PERE LA: Downplaying discounts in RE secondaries

Discounts do not have as meaningful an impact on returns in the real estate secondary market as one would think, experts said at the PERE LA event last week.

When it comes to real estate secondary transactions, the focus is invariably on whether or not the assets trade at a discount to their net asset value. But the importance of such a discount is often overblown, speakers at the PERE Global Investor Forum in Los Angeles said last week.

Sarah Schwarzschild, a principal at Metropolitan Real Estate, observed that “there is significant focus” on discounts in the real estate secondary market. “There seems to be a prevalent conception that a discount is representative of the underlying return,” she said, speaking during a panel on the real estate secondaries market. In other words, a large discount is commonly perceived as a good deal for a buyer, while the situation would be the reverse for a small discount.

However, “in reality, you could do a deal today that’s done at par, and make an attractive return for your investors,” said Schwarzschild, who is responsible for her firm’s real estate secondary efforts. On the flipside, “you could have done a deal during the financial crisis at a 40 percent discount and lost money for your investors”.

Instead, she urged investors to focus on the underlying value of the assets, which could be determined through underwriting at the property level. Additionally, the reference date – the point in time at which an asset is priced for sale on the real estate secondary market – typically lags by several months. This consequently can make a discount or premium less relevant, since the market value of the assets may have changed in the intervening time period and the reference date net asset value can be stale.

Meanwhile, another panelist, Philip Barker, senior managing director at CBRE Capital Advisors, noted that premiums of single-digit percentages were being paid for certain open-ended funds, given the elevated level of interest in such vehicles. However, he explained that paying above NAV could make sense with certain fund interests. Pension funds and other institutional investors that are seeking to increase their exposure in the core space often face queues of 12 to 18 months to get into some open-ended funds, he noted.

“Presently investors are willing to commit capital to a core fund queue for an unknown date in the future and more importantly at an unknown price,” he said. “I can’t quite fathom why that would necessarily be, because you have no understanding of what the NAV might be between now and then.”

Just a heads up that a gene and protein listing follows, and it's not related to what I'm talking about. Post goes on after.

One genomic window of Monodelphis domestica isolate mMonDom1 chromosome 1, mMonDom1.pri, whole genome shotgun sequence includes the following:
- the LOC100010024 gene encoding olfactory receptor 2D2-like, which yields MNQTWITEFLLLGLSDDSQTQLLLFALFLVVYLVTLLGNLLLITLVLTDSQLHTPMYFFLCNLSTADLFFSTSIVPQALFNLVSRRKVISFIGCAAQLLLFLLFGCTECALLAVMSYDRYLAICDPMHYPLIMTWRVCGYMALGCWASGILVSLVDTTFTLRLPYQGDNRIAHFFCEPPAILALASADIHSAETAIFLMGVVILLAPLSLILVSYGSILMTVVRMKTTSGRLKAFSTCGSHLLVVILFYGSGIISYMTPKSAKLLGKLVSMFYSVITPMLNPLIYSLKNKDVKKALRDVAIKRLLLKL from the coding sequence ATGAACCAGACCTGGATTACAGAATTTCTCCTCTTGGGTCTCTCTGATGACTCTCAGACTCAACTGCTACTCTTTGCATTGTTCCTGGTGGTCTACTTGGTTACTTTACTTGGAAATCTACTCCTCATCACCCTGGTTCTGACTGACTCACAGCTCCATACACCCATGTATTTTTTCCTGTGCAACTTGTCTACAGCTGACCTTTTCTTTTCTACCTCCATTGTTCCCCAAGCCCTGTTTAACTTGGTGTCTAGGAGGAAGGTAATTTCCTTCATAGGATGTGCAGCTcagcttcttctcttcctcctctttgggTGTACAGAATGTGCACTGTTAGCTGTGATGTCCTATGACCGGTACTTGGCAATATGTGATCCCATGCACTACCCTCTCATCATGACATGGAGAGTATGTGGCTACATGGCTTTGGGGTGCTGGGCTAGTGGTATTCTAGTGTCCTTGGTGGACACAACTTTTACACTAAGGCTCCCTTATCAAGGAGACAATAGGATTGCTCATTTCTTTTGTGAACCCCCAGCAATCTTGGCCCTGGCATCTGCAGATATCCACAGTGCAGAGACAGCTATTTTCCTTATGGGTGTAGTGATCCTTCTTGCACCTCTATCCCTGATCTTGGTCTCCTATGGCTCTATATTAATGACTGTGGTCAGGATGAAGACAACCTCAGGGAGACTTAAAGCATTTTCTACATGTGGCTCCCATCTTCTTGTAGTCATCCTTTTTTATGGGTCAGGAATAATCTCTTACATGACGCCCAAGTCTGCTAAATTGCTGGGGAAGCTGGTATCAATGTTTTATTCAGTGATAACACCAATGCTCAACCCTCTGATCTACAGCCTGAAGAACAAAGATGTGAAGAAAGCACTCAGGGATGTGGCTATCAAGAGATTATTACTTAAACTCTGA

By contrast, an investor could buy an interest in the same fund right now through the secondaries market at a known NAV price, said Barker. Any premium paid should be mitigated by the benefit of immediate participation in the fund’s income return and capital appreciation.

Another buyer that is open to buying assets at a premium on the real estate secondary market is Partners Group. In fact, the firm currently is considering an investment that would involve paying an approximately 15 percent premium to net asset value. “Why would we even consider something like that? Because we believe that the NAV is grossly understated, and that the true trading value of this is probably about 35 percent above NAV,” explained Marc Weiss, head of private real estate secondaries and primaries at Partners Group. “For us, seeing the growth potential in that portfolio, it just made sense.”

By contrast, Partners Group has bid to purchase assets at a five to ten percent discount to NAV, but after doing due diligence on the transaction, realized that the assets would actually need to be acquired at closer to a 20 percent discount in order to meet the real return hurdles of the firm’s clients. “But in many cases like that, we just know that the seller is just not going to accept it, and that’s fine, we’ll walk away and do something else,” he said.

Then there is the trading of assets on the real estate secondary market at what is called par. Typically such transactions have a structure associated with them, most commonly a simple deferred payment plan where the seller agrees to pay a certain percentage of the purchase price at close and the remainder at an agreed-upon time in the future.

What that helps do is bridge a bid-ask spread, because the seller is able to have a lower headline discount,” Schwarzschild explained. “From the buyer’s side, it allows the buyer not to have to call capital from their underlying investors or use their capital partially until that point in time, so it can be accretive to returns.” Structure, which is now being used in the many of the transactions in the value-add or opportunistic space, can create a win-win for both parties and helps to get deals done, she said.